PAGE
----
Texting is the new poetry, says UK’s poet laureate
2 txt or nt 2 txt, tht is th Q. According to poet laureate Carol Ann Duffy, the abbreviated messages shuttling between our mobiles might just be the stuff of Shakespeare.
It’s no LOLling matter. For many teachers and parents, texts and tweets are destroying English, creating a generation unable to spell, use grammar, or appreciate the beauty of any piece of writing longer than 140 characters.
But according to Carol Ann Duffy, Britain’s poet laureate, these shortened forms of communication are more literary than one might imagine. The poem, she says, is just another form of texting – essentially, both are ‘a way of saying more with less’.
For Duffy, poetry is ‘language at play’: it makes deep connections between people and words, expressing big ideas in a condensed form. Tweets and texts are the same because they force us to squeeze as much meaning as we can into 140 characters, and to think very carefully about the words we’re using.
The idea that a tweet can be a poem is just one example of how notions about literature are changing all the time.
And even the words of the English language – literature’s building blocks – are rapidly evolving. Young people’s speech, for example, is littered with new words, picked up from new media, different cultures, or just made up; slang words like OMG are now in the Oxford English Dictionary.
Throughout the history of literature, writers have always struggled to introduce new forms to what is considered ‘proper’ poetry.
When Milton wrote Paradise Lost in 1667, people were shocked that it didn’t rhyme. Now, most modern poets don’t even have to write in a regular metre, or use proper grammar, or spelling. According to Carol Ann Duffy, even bands like the Arctic Monkeys are 21st Century poets. Pop music and rap can be forms of poetry, with skilful use of language, rhyme and rhythm.
This view is supported even at the highest academic levels. English students at Cambridge University in 2008 were asked to compare a 16th Century Sir Walter Raleigh poem with Love is a Losing Game, by Amy Winehouse.
Are poets like Duffy right to embrace texts and tweets with such enthusiasm? The idea of tearing down the conventional barriers and definitions of art does have a certain attraction. Why shouldn’t the new poetry be something that exists beyond the confines of the dusty library and the printed page? Texts, tweets and song lyrics could make poetry accessible to everyone, bringing poems into everyday life.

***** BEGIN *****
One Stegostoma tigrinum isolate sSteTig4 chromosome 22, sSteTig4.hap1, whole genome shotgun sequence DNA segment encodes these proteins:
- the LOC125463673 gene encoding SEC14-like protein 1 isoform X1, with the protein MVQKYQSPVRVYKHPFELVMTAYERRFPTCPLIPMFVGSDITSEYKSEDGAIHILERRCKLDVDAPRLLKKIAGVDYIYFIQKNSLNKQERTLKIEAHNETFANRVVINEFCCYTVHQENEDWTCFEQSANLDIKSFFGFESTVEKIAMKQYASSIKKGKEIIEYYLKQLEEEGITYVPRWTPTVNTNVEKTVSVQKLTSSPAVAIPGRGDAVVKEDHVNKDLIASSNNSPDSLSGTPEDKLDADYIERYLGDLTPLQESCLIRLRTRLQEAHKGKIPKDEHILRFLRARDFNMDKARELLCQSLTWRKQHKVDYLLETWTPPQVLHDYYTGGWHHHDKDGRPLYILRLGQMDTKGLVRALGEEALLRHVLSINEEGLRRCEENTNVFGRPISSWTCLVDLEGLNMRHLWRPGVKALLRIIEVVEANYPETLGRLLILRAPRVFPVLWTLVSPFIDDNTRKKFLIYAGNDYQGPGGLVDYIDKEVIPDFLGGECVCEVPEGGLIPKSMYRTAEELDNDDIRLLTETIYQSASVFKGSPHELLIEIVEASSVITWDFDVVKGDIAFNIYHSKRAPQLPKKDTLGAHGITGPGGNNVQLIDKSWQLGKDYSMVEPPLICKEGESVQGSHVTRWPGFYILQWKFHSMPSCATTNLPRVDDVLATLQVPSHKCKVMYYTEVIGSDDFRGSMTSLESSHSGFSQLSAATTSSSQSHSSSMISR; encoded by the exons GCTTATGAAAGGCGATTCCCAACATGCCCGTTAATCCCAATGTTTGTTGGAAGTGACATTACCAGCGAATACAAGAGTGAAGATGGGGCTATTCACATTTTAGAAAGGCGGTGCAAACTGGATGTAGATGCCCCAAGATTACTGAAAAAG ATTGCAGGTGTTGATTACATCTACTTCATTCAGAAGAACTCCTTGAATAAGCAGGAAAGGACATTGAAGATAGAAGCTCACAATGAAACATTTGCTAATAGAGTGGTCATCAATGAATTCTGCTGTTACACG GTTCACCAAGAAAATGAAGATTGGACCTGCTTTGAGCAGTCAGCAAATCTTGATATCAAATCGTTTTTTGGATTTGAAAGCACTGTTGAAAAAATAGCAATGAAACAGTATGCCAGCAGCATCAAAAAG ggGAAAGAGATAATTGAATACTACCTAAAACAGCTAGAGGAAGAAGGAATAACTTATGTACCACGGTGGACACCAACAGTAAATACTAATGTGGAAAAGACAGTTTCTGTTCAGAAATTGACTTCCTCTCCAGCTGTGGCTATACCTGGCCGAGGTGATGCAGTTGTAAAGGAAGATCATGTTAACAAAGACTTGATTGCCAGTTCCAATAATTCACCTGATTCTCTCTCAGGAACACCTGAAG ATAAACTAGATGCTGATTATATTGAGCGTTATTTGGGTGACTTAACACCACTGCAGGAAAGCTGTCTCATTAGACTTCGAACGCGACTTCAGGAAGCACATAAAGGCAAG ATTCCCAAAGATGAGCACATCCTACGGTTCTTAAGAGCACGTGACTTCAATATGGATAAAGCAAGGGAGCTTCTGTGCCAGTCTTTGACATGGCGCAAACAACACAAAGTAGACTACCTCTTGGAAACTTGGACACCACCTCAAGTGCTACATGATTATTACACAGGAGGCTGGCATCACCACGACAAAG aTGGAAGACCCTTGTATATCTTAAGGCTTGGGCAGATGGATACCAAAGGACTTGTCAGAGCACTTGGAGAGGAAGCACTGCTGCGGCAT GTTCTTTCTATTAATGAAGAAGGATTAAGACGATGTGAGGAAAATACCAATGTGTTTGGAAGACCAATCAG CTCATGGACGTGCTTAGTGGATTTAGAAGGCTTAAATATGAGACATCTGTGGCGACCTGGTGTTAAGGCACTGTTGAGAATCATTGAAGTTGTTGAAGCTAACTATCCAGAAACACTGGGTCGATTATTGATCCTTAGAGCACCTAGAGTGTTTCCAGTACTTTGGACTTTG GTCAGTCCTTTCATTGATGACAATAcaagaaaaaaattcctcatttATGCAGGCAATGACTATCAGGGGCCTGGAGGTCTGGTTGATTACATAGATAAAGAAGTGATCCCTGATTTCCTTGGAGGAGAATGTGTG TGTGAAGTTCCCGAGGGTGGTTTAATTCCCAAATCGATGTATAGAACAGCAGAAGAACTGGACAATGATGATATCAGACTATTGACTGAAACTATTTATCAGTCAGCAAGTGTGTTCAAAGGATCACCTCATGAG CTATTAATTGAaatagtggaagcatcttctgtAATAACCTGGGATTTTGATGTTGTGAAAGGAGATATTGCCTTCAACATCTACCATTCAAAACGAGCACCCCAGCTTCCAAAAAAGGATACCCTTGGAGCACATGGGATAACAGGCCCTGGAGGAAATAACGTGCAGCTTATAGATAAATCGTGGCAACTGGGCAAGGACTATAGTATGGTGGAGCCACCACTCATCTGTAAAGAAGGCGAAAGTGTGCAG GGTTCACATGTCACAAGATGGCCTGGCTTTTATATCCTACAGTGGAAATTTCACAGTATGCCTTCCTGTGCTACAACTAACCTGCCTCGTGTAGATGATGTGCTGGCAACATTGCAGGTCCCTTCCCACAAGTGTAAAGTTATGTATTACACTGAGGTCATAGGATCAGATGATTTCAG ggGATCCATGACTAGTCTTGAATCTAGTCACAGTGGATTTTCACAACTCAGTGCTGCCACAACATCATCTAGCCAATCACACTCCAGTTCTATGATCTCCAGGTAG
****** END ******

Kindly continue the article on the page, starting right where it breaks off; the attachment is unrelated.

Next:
Not so fast, warn the guardians of tradition. Great poems are extraordinary works of art, containing deep truths about life, nature and human experience. To call texts and tweets poetry is to insult the genius of the poets of the past and to diminish poetry as an artistic medium.
- Look up the lyrics toLove is a Losing Gameby Amy Winehouse. Should this have been chosen for a Cambridge exam?
- What is poetry?
- Write your own Twitter poems in 140 characters or less. Once you've had a practice, work together to make a longer poem of connected tweets, each written by a different person. If you can, why not tweet your poems – use the hashtag #TheDayPoetweet
- Choose an extract from a book or poem written in the past fifty years. Create a presentation of the interesting words and phrases that you find in the piece. Where have they come from?
Some People Say...
“If it doesn't rhyme, it isn't poetry.”
What do you think?
Q & A
- If rap is poetry, it doesn't get much respect. Did Shakespeare have these problems?
- Shakespeare was very successful in his time, but just as a good playwright, who was entertaining to watch. In the 16th Century, he wouldn't have been seen as the most important writer of all time, as he is today.
- So why's he such a big deal now?
- That came much later, in the early 19th Century. 'Romantic' poets, like Coleridge and Wordsworth, held Shakespeare up as an unmatched creative genius, embodying everything that was great and important in literature and art.
- Were these 'Romantics' highly respected too?
- Yes. But their work was new, and didn't always fit the mould of what was expected from 'great' literature then. Wordsworth, for example, wrote in the simple language of the everyday man – you might say he was a bit like the rappers of today.
- Laugh out loud
- Oh my God
- Sir Walter Raleigh
- an aristocrat, explorer and poet from the 16th Century – though he is more famous for bringing tobacco to the UK than for any of his poems.
- Poet Laureate
- The official government poet, traditionally responsible for writing poems to mark state events. Today, the role is more focussed on raising awareness of good poetry in the UK.
- Carol Ann Duffy
- A hugely successful poet, currently Poet Laureate. One of her most famous collections is The World's Wife, the stories of famous men in history, told by the women in their lives.
- 17th Century poet and writer, most famous for Paradise Lost, the story of the biblical Fall from Eden. Milton dictated most of the work to his daughters, who wrote it down for him – he went blind at an early age thanks to reading too much in poor light.
- the rhythm of poetry.